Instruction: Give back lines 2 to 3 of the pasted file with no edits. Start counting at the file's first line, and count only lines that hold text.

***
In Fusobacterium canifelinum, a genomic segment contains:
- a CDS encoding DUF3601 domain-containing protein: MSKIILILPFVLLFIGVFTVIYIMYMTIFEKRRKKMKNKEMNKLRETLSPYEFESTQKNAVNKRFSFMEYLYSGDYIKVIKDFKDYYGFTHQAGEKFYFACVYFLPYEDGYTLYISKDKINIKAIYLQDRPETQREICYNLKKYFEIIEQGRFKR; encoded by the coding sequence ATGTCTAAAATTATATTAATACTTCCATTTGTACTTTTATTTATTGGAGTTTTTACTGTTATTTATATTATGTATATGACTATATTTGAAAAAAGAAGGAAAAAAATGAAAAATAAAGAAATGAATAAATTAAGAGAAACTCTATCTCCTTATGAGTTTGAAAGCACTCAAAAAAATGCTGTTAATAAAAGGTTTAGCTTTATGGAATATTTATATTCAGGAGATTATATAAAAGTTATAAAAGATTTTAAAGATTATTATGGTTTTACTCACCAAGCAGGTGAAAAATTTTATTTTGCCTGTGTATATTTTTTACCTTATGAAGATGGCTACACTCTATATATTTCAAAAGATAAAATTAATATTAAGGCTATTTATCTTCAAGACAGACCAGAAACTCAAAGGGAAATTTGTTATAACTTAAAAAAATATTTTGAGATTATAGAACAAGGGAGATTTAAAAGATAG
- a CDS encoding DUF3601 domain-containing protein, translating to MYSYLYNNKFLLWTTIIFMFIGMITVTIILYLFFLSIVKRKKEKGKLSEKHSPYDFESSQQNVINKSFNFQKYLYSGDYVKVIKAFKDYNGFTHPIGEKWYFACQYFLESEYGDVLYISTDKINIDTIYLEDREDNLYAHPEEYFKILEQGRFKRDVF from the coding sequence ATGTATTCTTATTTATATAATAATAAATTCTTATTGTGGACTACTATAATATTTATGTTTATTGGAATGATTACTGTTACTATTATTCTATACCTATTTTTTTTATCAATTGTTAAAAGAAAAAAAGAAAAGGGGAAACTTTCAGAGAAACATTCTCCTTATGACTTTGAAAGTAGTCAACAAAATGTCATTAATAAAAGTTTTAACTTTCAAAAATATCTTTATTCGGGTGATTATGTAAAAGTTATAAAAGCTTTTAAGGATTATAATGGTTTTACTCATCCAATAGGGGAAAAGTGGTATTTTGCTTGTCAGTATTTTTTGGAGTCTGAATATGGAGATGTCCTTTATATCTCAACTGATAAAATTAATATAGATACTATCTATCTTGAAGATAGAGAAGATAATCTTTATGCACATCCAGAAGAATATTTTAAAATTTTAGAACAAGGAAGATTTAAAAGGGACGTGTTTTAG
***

- a CDS encoding DUF3601 domain-containing protein: MSKIILILPFVLLFIGVFTVIYIMYMTIFEKRRKKMKNKEMNKLRETLSPYEFESTQKNAVNKRFSFMEYLYSGDYIKVIKDFKDYYGFTHQAGEKFYFACVYFLPYEDGYTLYISKDKINIKAIYLQDRPETQREICYNLKKYFEIIEQGRFKR; encoded by the coding sequence ATGTCTAAAATTATATTAATACTTCCATTTGTACTTTTATTTATTGGAGTTTTTACTGTTATTTATATTATGTATATGACTATATTTGAAAAAAGAAGGAAAAAAATGAAAAATAAAGAAATGAATAAATTAAGAGAAACTCTATCTCCTTATGAGTTTGAAAGCACTCAAAAAAATGCTGTTAATAAAAGGTTTAGCTTTATGGAATATTTATATTCAGGAGATTATATAAAAGTTATAAAAGATTTTAAAGATTATTATGGTTTTACTCACCAAGCAGGTGAAAAATTTTATTTTGCCTGTGTATATTTTTTACCTTATGAAGATGGCTACACTCTATATATTTCAAAAGATAAAATTAATATTAAGGCTATTTATCTTCAAGACAGACCAGAAACTCAAAGGGAAATTTGTTATAACTTAAAAAAATATTTTGAGATTATAGAACAAGGGAGATTTAAAAGATAG
- a CDS encoding DUF3601 domain-containing protein, translating to MYSYLYNNKFLLWTTIIFMFIGMITVTIILYLFFLSIVKRKKEKGKLSEKHSPYDFESSQQNVINKSFNFQKYLYSGDYVKVIKAFKDYNGFTHPIGEKWYFACQYFLESEYGDVLYISTDKINIDTIYLEDREDNLYAHPEEYFKILEQGRFKRDVF from the coding sequence ATGTATTCTTATTTATATAATAATAAATTCTTATTGTGGACTACTATAATATTTATGTTTATTGGAATGATTACTGTTACTATTATTCTATACCTATTTTTTTTATCAATTGTTAAAAGAAAAAAAGAAAAGGGGAAACTTTCAGAGAAACATTCTCCTTATGACTTTGAAAGTAGTCAACAAAATGTCATTAATAAAAGTTTTAACTTTCAAAAATATCTTTATTCGGGTGATTATGTAAAAGTTATAAAAGCTTTTAAGGATTATAATGGTTTTACTCATCCAATAGGGGAAAAGTGGTATTTTGCTTGTCAGTATTTTTTGGAGTCTGAATATGGAGATGTCCTTTATATCTCAACTGATAAAATTAATATAGATACTATCTATCTTGAAGATAGAGAAGATAATCTTTATGCACATCCAGAAGAATATTTTAAAATTTTAGAACAAGGAAGATTTAAAAGGGACGTGTTTTAG